var form, updateList;

form = document.forms[0];

var updateList = function(event){

/* Prevent the default action, in this case, form submission */


/* Invoke the addItemToList function */

addItemToList( document.getElementById('newitem').value );

/* Clear the input field */

document.getElementById('newitem').value = '';


form.addEventListener('submit', updateList);

Using localStorage.setItem to Update Existing Values

Should a key already exist, using setItem will overwrite the old value rather than create a new record. For our to-do list, this is exactly what we want. To prevent the value of your key from being overwritten, check whether the key exists before saving the item.

We will also use setItem to update our task's status when it's clicked, as we'll see in the next section.

Retrieving Values With localStorage.getItem()

To retrieve the value of a key, we use localStorage.getItem(). This method accepts one argument, the key of the value we’d like to retrieve, which must be a string.

If the key exists, getItem will return the value of that key. Otherwise, it will return null. That makes it useful for determining whether a key exists before calling setItem. For example, if we wanted to test the presence of a lunch key, we might do the following:

if( localStorage.getItem('lunch') ){

// do something.


In our case, we’re going use getItem to retrieve the status of our task. Based on the value returned by getItem, we will update the value of our key using setItem.

In the code below, we’ve added an event listener to our unordered list rather than to each list item. We’re using a technique called event delegation. When an event is fired on an element, it “bubbles up” to its ancestors. This means we can set a listener on its parent element, and use thetarget property of the event object to determine which element triggered the event. Because we only want to take an action if the element clicked was a list item, we need to check the nodeName property of the target object:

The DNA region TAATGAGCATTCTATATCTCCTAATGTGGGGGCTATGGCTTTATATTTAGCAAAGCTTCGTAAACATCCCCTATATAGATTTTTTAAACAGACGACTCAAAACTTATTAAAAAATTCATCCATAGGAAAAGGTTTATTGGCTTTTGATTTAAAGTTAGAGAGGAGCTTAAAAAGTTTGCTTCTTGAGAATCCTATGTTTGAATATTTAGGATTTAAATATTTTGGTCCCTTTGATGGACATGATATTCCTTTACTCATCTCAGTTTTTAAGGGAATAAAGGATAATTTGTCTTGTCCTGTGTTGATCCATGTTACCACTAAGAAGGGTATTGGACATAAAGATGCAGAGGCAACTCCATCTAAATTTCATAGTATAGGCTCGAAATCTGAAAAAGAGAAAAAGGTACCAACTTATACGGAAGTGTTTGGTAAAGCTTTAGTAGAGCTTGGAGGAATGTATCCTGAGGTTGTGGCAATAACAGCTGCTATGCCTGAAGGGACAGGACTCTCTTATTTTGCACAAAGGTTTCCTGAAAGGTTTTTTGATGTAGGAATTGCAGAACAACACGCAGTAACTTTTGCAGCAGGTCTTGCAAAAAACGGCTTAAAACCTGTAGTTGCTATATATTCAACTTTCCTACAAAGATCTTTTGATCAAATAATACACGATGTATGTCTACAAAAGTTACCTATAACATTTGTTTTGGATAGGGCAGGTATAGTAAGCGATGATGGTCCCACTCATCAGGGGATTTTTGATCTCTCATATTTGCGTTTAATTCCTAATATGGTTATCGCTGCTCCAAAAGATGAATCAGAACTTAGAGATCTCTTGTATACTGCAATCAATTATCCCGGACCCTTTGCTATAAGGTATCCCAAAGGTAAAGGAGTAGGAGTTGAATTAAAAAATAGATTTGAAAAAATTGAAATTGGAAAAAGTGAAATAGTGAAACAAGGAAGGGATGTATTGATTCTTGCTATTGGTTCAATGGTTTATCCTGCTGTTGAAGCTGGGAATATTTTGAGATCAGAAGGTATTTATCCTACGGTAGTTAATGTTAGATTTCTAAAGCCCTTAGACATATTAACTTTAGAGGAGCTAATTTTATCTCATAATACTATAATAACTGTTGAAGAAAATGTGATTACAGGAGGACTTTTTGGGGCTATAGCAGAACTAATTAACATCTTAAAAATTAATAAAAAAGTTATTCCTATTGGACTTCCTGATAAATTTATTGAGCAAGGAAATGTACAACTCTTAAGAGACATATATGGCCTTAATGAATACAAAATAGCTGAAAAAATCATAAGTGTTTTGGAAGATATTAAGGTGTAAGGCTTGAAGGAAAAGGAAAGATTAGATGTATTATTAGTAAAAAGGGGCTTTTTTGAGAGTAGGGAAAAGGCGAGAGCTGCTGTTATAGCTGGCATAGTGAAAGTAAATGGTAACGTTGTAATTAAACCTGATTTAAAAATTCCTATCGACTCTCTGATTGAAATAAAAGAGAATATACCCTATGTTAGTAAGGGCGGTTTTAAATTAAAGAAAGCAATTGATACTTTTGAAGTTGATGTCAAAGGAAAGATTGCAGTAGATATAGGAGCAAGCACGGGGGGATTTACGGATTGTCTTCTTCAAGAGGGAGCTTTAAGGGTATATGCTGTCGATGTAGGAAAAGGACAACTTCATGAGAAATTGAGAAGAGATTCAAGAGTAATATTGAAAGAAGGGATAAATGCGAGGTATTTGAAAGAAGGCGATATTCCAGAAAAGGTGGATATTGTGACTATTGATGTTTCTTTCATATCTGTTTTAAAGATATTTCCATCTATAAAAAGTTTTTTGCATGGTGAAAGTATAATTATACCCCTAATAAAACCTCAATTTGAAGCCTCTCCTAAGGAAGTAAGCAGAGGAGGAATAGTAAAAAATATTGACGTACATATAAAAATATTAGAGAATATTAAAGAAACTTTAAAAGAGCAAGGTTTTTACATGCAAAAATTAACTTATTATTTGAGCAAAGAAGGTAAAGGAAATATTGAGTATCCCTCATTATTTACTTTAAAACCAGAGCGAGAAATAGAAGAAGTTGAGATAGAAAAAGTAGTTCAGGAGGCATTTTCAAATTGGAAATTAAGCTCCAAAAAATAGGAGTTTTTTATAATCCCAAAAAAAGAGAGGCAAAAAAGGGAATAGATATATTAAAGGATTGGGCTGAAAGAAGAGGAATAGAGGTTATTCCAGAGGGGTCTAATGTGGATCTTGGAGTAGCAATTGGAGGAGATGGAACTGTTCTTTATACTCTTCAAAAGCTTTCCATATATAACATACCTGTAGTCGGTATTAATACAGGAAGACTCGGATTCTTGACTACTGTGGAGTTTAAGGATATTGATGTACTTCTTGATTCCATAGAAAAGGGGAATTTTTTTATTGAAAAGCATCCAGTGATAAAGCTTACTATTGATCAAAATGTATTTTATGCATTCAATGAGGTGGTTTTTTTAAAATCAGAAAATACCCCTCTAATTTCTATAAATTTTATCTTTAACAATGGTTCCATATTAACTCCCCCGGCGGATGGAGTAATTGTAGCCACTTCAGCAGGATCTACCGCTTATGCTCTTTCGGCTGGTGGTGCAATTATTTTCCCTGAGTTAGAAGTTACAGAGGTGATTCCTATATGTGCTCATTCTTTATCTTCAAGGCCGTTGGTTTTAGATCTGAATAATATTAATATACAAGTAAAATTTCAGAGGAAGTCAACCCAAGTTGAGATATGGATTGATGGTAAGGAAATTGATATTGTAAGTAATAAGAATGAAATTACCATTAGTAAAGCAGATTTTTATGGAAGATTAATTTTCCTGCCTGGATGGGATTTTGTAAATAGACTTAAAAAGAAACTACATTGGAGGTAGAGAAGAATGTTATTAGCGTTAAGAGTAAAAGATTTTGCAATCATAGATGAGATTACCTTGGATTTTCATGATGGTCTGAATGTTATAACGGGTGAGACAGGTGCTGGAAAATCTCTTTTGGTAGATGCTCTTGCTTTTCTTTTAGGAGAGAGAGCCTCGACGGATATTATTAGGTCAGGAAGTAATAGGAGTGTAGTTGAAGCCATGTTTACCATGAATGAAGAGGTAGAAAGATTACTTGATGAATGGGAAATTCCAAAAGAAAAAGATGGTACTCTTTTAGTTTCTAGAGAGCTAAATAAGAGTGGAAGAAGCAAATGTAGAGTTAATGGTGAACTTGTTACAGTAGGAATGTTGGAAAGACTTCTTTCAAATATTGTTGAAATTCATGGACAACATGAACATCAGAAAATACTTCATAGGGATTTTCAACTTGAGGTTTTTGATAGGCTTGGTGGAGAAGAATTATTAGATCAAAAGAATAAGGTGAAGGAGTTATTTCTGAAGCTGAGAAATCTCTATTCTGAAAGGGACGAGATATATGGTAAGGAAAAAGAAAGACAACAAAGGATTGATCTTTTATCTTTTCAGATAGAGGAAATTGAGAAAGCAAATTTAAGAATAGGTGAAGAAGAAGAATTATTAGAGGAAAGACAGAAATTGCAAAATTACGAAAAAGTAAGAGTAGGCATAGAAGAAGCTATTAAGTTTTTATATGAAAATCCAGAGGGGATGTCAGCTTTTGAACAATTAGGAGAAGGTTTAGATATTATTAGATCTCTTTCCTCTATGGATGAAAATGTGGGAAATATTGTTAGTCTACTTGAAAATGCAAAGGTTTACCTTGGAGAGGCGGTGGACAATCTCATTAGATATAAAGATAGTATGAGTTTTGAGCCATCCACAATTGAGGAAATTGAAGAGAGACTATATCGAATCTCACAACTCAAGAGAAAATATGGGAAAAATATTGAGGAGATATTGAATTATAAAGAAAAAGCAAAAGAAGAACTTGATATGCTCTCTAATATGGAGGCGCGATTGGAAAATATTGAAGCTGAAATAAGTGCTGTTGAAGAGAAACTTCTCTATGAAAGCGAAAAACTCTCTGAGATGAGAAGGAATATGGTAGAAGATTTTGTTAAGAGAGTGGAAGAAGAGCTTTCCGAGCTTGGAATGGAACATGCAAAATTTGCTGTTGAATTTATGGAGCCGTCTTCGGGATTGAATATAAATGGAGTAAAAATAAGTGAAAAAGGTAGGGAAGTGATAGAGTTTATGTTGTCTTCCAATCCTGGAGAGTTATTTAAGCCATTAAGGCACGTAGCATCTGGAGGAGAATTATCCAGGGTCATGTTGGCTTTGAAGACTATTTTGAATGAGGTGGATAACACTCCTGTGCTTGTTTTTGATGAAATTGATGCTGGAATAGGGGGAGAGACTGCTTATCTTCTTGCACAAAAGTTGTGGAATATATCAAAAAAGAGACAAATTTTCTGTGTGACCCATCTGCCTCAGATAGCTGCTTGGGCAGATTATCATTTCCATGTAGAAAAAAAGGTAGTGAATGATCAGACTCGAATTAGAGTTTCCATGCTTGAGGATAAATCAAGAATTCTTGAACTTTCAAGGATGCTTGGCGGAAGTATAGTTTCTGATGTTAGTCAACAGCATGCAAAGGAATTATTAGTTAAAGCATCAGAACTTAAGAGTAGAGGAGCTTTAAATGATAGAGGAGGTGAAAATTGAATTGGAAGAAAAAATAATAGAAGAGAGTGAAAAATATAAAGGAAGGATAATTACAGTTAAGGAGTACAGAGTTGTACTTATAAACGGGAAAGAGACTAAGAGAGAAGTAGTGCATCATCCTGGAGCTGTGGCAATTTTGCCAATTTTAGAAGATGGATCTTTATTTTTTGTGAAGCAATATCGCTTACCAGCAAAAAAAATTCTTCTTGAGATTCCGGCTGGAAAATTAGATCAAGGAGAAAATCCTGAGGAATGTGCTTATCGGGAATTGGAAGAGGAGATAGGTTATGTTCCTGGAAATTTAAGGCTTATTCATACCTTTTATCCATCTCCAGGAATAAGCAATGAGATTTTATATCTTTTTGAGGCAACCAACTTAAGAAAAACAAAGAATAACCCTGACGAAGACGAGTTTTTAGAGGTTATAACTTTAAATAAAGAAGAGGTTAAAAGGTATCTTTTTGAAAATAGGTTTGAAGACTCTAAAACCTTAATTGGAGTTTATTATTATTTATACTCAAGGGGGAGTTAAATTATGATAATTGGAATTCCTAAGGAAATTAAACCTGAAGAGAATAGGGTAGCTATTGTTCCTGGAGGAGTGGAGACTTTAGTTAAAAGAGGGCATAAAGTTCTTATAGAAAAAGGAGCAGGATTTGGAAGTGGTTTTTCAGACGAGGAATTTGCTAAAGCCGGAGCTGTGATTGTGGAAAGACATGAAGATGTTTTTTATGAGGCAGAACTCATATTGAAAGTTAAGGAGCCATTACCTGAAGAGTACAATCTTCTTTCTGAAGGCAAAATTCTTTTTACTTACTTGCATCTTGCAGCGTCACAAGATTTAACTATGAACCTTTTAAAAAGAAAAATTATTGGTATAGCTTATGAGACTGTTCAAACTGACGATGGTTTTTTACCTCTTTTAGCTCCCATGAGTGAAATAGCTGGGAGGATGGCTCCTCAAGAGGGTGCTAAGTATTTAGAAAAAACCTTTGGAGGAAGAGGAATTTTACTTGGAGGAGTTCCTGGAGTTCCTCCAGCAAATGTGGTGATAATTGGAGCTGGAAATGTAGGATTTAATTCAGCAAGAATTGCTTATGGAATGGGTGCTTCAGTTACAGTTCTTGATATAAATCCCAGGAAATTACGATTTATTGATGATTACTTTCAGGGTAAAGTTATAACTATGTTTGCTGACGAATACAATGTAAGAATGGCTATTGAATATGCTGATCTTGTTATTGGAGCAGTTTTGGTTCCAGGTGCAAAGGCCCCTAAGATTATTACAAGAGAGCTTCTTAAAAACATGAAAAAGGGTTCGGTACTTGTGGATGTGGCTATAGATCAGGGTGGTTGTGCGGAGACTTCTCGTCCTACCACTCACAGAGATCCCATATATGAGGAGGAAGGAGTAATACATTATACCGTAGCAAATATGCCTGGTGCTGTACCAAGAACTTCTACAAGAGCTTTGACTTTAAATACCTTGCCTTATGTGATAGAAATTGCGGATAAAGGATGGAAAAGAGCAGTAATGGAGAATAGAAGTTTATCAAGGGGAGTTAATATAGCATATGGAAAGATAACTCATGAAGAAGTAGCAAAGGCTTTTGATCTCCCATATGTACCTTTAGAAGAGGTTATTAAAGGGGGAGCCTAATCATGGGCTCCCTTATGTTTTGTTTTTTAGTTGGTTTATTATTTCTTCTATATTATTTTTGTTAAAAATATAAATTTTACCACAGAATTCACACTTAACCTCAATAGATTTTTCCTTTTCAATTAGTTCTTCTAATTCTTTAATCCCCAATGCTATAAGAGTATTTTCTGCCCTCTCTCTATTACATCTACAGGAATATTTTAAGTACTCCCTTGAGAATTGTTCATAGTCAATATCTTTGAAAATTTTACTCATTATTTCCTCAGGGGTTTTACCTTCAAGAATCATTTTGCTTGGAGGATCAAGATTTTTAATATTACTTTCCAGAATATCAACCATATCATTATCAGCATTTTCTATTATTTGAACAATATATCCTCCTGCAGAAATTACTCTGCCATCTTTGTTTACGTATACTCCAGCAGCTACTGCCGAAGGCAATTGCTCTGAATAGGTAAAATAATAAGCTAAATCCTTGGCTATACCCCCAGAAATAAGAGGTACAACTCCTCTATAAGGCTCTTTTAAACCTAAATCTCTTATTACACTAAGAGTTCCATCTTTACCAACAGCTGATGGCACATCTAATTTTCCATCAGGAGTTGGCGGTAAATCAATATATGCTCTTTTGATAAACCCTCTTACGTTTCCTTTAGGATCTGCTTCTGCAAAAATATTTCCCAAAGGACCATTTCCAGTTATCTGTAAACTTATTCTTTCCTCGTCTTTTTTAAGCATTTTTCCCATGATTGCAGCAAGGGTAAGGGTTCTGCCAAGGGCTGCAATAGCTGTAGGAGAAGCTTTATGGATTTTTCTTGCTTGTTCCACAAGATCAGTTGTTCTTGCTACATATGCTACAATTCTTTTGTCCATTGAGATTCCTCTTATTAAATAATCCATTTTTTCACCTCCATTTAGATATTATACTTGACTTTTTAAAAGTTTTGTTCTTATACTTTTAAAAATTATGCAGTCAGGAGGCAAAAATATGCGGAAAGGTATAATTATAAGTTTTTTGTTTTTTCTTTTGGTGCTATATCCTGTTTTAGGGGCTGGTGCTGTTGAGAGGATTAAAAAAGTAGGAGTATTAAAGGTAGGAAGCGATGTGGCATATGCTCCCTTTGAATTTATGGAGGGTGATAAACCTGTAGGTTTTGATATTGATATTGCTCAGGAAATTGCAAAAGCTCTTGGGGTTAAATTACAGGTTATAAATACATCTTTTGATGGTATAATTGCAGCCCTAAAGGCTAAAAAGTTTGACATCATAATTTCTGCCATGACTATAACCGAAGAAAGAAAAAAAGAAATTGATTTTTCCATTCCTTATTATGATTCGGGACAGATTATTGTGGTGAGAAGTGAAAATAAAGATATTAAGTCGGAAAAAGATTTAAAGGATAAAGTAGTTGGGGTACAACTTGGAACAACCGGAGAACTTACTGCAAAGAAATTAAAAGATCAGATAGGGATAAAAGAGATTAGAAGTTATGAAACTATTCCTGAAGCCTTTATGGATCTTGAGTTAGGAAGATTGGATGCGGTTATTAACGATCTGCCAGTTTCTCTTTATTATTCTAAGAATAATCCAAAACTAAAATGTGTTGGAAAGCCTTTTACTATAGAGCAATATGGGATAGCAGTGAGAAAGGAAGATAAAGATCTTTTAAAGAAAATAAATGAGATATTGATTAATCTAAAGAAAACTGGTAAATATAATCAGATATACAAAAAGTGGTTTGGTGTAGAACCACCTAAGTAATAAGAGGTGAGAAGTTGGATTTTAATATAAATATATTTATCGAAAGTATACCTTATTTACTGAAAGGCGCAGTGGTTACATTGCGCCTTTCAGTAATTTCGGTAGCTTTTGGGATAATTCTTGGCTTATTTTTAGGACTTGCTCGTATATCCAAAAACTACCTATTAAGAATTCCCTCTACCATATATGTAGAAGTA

function toggleStatus(event){

var status;

if( == 'LI'){


Using + is a trick to convert numeric strings to numbers.


status = +localStorage.getItem(;



} else {



/* Toggle a 'done' class */'done');



var list = document.getElementById('list');


The property is a pointer to the element that was clicked. Every element object also has a textContent attribute, which is its child text, if applicable. Each list item’s textContent matches a localStorage key, so we can use it to retrieve the value we want. That’s what we’re doing with status = localStorage.getItem(

Note: localStorage keys and values are strings

Remember, all localStorage keys and values are strings. What look like numbers are actually numeric strings. To make comparisons with numbers or Boolean values, you’ll need to convert the variable type. Here we’ve used a + sign to convert each key’s value to a number. Zero is a falsy value, equivalent to but not equal to the Boolean false; 1 is a truthy value.

Alternative Syntaxes for Setting and Getting Items

Using setItem and getItem are not the only way to set or retrieve localStorage values. You can also use square-bracket syntax or dot syntax to add and remove them:

localStorage['foo'] = 'bar';

console.log( // logs 'bar' to the console